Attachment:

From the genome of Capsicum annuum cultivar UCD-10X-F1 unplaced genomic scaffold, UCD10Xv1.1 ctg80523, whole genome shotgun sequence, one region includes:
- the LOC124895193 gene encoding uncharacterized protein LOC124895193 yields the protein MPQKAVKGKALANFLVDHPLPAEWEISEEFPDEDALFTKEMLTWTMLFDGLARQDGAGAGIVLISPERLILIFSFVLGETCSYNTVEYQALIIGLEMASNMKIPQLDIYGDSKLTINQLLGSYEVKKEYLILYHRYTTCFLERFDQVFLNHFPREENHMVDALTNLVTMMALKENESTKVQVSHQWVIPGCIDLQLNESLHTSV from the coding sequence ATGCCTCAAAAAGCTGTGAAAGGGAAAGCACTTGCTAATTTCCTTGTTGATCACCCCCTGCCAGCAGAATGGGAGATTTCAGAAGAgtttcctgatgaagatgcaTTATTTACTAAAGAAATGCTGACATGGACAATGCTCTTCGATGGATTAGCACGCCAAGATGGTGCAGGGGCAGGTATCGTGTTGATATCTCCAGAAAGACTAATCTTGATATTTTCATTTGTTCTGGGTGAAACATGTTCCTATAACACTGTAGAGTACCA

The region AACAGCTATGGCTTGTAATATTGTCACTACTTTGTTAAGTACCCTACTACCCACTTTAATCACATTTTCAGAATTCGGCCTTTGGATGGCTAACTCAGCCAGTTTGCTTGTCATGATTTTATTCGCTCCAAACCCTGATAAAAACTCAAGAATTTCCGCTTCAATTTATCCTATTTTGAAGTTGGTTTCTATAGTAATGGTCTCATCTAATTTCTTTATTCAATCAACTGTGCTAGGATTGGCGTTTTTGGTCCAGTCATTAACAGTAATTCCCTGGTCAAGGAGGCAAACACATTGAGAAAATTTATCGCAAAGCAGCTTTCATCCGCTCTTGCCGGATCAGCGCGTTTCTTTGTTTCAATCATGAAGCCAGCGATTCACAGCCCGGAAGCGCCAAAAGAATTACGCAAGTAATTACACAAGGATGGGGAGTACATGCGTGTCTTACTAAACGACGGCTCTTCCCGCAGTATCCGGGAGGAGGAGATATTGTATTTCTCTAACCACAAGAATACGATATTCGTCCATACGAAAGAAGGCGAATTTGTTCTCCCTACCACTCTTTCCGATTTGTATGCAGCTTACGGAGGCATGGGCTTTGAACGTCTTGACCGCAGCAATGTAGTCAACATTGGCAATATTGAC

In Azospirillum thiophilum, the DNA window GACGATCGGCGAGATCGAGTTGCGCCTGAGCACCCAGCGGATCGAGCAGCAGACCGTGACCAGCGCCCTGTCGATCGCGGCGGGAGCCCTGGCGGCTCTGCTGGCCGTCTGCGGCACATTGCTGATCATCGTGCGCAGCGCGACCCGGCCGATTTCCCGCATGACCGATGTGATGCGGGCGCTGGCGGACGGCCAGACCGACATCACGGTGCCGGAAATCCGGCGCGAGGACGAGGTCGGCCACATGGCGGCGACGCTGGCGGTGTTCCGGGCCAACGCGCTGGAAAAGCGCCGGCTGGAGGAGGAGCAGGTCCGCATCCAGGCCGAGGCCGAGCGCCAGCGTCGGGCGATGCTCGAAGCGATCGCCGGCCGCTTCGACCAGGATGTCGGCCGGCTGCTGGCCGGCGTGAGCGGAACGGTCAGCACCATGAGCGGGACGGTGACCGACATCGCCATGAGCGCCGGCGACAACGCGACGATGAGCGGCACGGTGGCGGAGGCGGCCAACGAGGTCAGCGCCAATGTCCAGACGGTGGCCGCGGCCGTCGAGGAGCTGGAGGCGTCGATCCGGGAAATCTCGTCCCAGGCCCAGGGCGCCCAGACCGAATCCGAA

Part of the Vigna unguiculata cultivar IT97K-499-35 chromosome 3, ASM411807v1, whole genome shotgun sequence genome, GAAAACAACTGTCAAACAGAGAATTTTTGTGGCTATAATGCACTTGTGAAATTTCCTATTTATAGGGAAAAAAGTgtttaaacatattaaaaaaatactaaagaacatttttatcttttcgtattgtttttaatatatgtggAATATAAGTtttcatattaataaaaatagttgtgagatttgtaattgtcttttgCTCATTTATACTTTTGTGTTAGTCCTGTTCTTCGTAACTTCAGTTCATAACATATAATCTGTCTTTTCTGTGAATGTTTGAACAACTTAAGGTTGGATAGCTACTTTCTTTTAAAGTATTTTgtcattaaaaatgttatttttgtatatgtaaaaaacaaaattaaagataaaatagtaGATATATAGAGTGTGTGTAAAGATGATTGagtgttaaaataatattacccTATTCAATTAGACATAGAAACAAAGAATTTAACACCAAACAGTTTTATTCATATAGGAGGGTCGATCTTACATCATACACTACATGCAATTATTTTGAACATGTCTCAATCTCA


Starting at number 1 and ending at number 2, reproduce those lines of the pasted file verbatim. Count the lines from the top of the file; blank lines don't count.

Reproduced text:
From the genome of Capsicum annuum cultivar UCD-10X-F1 unplaced genomic scaffold, UCD10Xv1.1 ctg80523, whole genome shotgun sequence, one region includes:
- the LOC124895193 gene encoding uncharacterized protein LOC124895193 yields the protein MPQKAVKGKALANFLVDHPLPAEWEISEEFPDEDALFTKEMLTWTMLFDGLARQDGAGAGIVLISPERLILIFSFVLGETCSYNTVEYQALIIGLEMASNMKIPQLDIYGDSKLTINQLLGSYEVKKEYLILYHRYTTCFLERFDQVFLNHFPREENHMVDALTNLVTMMALKENESTKVQVSHQWVIPGCIDLQLNESLHTSV from the coding sequence ATGCCTCAAAAAGCTGTGAAAGGGAAAGCACTTGCTAATTTCCTTGTTGATCACCCCCTGCCAGCAGAATGGGAGATTTCAGAAGAgtttcctgatgaagatgcaTTATTTACTAAAGAAATGCTGACATGGACAATGCTCTTCGATGGATTAGCACGCCAAGATGGTGCAGGGGCAGGTATCGTGTTGATATCTCCAGAAAGACTAATCTTGATATTTTCATTTGTTCTGGGTGAAACATGTTCCTATAACACTGTAGAGTACCA